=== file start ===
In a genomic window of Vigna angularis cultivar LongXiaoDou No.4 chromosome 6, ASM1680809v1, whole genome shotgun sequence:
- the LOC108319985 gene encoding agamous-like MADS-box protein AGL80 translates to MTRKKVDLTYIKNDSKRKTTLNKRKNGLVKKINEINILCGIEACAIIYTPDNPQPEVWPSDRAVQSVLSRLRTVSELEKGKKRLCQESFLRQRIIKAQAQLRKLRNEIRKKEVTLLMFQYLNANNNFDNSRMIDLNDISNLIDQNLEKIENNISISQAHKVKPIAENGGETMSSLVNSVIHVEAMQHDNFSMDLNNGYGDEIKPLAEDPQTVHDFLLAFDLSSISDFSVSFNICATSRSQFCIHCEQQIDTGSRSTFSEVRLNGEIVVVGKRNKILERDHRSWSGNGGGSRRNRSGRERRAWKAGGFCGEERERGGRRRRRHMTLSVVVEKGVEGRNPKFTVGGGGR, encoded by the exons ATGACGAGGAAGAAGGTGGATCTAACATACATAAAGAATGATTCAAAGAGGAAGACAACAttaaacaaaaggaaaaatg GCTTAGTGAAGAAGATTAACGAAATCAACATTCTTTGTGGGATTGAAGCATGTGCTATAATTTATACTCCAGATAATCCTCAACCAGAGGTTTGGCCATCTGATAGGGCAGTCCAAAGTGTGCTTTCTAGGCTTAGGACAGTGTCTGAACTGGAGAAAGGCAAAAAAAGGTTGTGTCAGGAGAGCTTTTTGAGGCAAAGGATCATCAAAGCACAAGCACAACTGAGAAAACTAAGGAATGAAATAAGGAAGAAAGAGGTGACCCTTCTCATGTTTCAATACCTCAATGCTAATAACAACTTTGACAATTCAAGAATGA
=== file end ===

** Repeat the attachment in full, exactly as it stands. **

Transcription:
In a genomic window of Vigna angularis cultivar LongXiaoDou No.4 chromosome 6, ASM1680809v1, whole genome shotgun sequence:
- the LOC108319985 gene encoding agamous-like MADS-box protein AGL80 translates to MTRKKVDLTYIKNDSKRKTTLNKRKNGLVKKINEINILCGIEACAIIYTPDNPQPEVWPSDRAVQSVLSRLRTVSELEKGKKRLCQESFLRQRIIKAQAQLRKLRNEIRKKEVTLLMFQYLNANNNFDNSRMIDLNDISNLIDQNLEKIENNISISQAHKVKPIAENGGETMSSLVNSVIHVEAMQHDNFSMDLNNGYGDEIKPLAEDPQTVHDFLLAFDLSSISDFSVSFNICATSRSQFCIHCEQQIDTGSRSTFSEVRLNGEIVVVGKRNKILERDHRSWSGNGGGSRRNRSGRERRAWKAGGFCGEERERGGRRRRRHMTLSVVVEKGVEGRNPKFTVGGGGR, encoded by the exons ATGACGAGGAAGAAGGTGGATCTAACATACATAAAGAATGATTCAAAGAGGAAGACAACAttaaacaaaaggaaaaatg GCTTAGTGAAGAAGATTAACGAAATCAACATTCTTTGTGGGATTGAAGCATGTGCTATAATTTATACTCCAGATAATCCTCAACCAGAGGTTTGGCCATCTGATAGGGCAGTCCAAAGTGTGCTTTCTAGGCTTAGGACAGTGTCTGAACTGGAGAAAGGCAAAAAAAGGTTGTGTCAGGAGAGCTTTTTGAGGCAAAGGATCATCAAAGCACAAGCACAACTGAGAAAACTAAGGAATGAAATAAGGAAGAAAGAGGTGACCCTTCTCATGTTTCAATACCTCAATGCTAATAACAACTTTGACAATTCAAGAATGA